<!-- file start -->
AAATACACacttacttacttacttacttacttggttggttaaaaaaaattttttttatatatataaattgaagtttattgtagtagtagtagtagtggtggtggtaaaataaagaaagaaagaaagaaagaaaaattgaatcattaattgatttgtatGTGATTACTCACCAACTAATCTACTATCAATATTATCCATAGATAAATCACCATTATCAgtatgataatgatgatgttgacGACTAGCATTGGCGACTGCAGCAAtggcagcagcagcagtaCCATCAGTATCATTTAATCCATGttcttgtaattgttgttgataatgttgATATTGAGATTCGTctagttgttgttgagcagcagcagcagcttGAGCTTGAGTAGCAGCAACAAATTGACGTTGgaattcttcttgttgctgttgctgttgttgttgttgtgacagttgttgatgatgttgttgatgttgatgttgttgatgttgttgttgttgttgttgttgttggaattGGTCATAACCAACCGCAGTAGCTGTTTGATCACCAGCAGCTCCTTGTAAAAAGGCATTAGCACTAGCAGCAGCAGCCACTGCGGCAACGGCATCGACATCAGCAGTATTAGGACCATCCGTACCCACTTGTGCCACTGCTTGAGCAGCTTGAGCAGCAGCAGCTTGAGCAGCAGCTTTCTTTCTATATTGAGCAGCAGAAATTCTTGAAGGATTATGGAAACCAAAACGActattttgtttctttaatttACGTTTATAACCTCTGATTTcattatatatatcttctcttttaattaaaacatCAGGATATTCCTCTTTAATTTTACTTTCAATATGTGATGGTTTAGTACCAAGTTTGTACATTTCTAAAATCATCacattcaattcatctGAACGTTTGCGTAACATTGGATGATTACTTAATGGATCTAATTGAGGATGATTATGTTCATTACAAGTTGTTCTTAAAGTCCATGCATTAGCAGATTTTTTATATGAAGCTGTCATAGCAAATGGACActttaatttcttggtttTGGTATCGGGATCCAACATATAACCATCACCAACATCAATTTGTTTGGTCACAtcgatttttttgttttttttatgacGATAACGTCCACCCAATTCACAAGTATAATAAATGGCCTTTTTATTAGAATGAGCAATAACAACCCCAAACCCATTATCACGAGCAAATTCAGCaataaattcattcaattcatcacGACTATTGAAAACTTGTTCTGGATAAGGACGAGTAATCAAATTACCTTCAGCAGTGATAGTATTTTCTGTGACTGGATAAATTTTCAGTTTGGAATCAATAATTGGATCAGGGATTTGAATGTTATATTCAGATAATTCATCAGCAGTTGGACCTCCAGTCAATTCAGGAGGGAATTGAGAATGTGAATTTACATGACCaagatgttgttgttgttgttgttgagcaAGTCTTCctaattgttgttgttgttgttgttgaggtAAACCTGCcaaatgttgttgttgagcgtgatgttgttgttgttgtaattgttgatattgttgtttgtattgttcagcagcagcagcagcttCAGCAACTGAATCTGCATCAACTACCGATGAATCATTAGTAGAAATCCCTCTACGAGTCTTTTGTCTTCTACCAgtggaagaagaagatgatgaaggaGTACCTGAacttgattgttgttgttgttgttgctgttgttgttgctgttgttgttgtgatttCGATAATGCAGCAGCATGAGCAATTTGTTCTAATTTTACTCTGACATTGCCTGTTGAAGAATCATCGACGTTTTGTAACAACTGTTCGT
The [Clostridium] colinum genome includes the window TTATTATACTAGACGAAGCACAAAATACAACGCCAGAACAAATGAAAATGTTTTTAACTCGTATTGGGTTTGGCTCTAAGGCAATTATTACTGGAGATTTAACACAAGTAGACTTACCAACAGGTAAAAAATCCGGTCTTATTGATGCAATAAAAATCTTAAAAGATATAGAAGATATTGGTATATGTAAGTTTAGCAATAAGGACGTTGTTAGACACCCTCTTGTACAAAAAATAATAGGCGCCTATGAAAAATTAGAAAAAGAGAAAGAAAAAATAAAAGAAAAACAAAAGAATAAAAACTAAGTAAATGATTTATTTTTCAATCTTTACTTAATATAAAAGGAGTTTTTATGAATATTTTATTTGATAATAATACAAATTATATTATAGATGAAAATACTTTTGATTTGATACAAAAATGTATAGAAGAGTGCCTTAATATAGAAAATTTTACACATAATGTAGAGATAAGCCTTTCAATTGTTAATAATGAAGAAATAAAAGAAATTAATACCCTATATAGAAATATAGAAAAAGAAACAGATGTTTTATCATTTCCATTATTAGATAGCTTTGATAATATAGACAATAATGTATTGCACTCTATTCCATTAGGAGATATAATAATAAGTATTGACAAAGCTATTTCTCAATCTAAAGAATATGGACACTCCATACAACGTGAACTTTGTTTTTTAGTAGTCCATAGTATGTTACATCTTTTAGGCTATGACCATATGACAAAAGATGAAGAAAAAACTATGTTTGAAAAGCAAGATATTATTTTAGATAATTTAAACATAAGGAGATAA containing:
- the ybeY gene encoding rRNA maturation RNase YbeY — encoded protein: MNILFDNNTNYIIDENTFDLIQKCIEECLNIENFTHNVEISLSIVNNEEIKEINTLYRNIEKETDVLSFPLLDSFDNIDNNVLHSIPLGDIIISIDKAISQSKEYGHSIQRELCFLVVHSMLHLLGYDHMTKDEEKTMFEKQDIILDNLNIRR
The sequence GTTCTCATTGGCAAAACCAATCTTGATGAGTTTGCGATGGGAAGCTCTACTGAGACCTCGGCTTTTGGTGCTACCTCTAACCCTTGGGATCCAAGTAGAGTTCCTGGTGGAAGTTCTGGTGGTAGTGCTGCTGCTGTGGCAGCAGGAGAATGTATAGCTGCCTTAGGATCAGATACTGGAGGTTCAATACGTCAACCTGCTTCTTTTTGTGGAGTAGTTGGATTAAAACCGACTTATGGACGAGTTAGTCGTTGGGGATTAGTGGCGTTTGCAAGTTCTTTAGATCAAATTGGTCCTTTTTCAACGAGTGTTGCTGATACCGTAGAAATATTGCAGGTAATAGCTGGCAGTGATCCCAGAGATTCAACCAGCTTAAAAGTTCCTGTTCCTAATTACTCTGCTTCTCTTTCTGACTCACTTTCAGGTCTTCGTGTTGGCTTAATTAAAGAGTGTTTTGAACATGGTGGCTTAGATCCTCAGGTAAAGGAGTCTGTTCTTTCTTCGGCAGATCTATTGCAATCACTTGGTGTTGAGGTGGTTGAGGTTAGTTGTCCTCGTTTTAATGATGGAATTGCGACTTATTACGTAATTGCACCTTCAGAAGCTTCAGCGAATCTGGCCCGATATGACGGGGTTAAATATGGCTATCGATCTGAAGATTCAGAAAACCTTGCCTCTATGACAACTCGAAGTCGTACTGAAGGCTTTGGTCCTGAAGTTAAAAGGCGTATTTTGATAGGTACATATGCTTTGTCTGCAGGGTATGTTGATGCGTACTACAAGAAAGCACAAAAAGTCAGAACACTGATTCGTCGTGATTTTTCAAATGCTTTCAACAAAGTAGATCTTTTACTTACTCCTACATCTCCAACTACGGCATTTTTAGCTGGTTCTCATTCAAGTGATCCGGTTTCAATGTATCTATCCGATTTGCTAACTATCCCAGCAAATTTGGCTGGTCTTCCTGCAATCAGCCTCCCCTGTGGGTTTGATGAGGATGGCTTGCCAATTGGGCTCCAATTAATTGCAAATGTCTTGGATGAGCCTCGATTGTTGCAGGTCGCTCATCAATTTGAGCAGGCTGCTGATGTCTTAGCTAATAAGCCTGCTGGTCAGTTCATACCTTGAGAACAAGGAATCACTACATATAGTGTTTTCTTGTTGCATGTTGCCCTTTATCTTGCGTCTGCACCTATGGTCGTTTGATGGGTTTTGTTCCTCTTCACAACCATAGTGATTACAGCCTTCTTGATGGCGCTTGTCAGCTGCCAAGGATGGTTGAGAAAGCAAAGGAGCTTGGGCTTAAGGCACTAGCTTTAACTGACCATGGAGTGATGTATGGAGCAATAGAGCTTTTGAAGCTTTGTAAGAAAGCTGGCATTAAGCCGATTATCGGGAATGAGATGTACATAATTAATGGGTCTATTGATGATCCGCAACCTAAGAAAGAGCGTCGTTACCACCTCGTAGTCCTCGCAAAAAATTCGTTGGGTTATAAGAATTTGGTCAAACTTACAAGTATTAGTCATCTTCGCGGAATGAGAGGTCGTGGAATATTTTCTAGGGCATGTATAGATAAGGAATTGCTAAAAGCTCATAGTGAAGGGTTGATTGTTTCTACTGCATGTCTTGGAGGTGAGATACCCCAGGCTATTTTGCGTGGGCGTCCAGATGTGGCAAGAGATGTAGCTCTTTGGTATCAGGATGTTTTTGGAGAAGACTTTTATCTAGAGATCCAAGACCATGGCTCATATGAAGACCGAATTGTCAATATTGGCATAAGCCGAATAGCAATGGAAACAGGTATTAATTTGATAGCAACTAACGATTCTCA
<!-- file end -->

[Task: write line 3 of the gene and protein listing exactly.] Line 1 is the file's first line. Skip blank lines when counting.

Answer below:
- the ybeY gene encoding rRNA maturation RNase YbeY — encoded protein: MNILFDNNTNYIIDENTFDLIQKCIEECLNIENFTHNVEISLSIVNNEEIKEINTLYRNIEKETDVLSFPLLDSFDNIDNNVLHSIPLGDIIISIDKAISQSKEYGHSIQRELCFLVVHSMLHLLGYDHMTKDEEKTMFEKQDIILDNLNIRR